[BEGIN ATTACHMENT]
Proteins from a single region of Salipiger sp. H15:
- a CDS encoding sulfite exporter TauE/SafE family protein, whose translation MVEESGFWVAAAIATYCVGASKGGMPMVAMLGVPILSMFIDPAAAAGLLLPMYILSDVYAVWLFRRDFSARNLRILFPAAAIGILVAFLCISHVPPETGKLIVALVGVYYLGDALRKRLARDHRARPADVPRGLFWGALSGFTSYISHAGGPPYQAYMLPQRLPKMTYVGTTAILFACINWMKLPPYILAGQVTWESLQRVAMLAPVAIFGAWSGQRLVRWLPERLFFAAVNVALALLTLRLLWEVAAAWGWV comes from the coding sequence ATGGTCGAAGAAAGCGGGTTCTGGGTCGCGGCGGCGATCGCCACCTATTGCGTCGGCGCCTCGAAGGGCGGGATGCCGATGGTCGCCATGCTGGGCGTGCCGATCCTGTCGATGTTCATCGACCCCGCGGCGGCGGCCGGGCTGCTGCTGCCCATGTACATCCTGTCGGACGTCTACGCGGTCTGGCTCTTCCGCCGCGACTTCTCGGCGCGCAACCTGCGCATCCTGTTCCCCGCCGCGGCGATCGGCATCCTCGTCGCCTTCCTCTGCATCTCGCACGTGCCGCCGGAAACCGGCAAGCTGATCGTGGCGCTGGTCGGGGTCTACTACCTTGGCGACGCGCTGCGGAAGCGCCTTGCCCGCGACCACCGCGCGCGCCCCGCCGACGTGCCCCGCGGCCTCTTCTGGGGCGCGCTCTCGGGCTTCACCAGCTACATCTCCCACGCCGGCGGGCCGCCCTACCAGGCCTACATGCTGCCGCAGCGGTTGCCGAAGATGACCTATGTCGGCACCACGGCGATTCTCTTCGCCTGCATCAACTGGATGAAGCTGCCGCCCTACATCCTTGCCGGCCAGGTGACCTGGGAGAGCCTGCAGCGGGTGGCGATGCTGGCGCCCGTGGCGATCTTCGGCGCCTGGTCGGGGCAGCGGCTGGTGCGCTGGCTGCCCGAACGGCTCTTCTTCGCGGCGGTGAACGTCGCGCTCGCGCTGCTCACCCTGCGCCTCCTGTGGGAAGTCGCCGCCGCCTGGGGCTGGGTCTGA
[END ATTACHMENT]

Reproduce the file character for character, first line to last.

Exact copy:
Proteins from a single region of Salipiger sp. H15:
- a CDS encoding sulfite exporter TauE/SafE family protein, whose translation MVEESGFWVAAAIATYCVGASKGGMPMVAMLGVPILSMFIDPAAAAGLLLPMYILSDVYAVWLFRRDFSARNLRILFPAAAIGILVAFLCISHVPPETGKLIVALVGVYYLGDALRKRLARDHRARPADVPRGLFWGALSGFTSYISHAGGPPYQAYMLPQRLPKMTYVGTTAILFACINWMKLPPYILAGQVTWESLQRVAMLAPVAIFGAWSGQRLVRWLPERLFFAAVNVALALLTLRLLWEVAAAWGWV comes from the coding sequence ATGGTCGAAGAAAGCGGGTTCTGGGTCGCGGCGGCGATCGCCACCTATTGCGTCGGCGCCTCGAAGGGCGGGATGCCGATGGTCGCCATGCTGGGCGTGCCGATCCTGTCGATGTTCATCGACCCCGCGGCGGCGGCCGGGCTGCTGCTGCCCATGTACATCCTGTCGGACGTCTACGCGGTCTGGCTCTTCCGCCGCGACTTCTCGGCGCGCAACCTGCGCATCCTGTTCCCCGCCGCGGCGATCGGCATCCTCGTCGCCTTCCTCTGCATCTCGCACGTGCCGCCGGAAACCGGCAAGCTGATCGTGGCGCTGGTCGGGGTCTACTACCTTGGCGACGCGCTGCGGAAGCGCCTTGCCCGCGACCACCGCGCGCGCCCCGCCGACGTGCCCCGCGGCCTCTTCTGGGGCGCGCTCTCGGGCTTCACCAGCTACATCTCCCACGCCGGCGGGCCGCCCTACCAGGCCTACATGCTGCCGCAGCGGTTGCCGAAGATGACCTATGTCGGCACCACGGCGATTCTCTTCGCCTGCATCAACTGGATGAAGCTGCCGCCCTACATCCTTGCCGGCCAGGTGACCTGGGAGAGCCTGCAGCGGGTGGCGATGCTGGCGCCCGTGGCGATCTTCGGCGCCTGGTCGGGGCAGCGGCTGGTGCGCTGGCTGCCCGAACGGCTCTTCTTCGCGGCGGTGAACGTCGCGCTCGCGCTGCTCACCCTGCGCCTCCTGTGGGAAGTCGCCGCCGCCTGGGGCTGGGTCTGA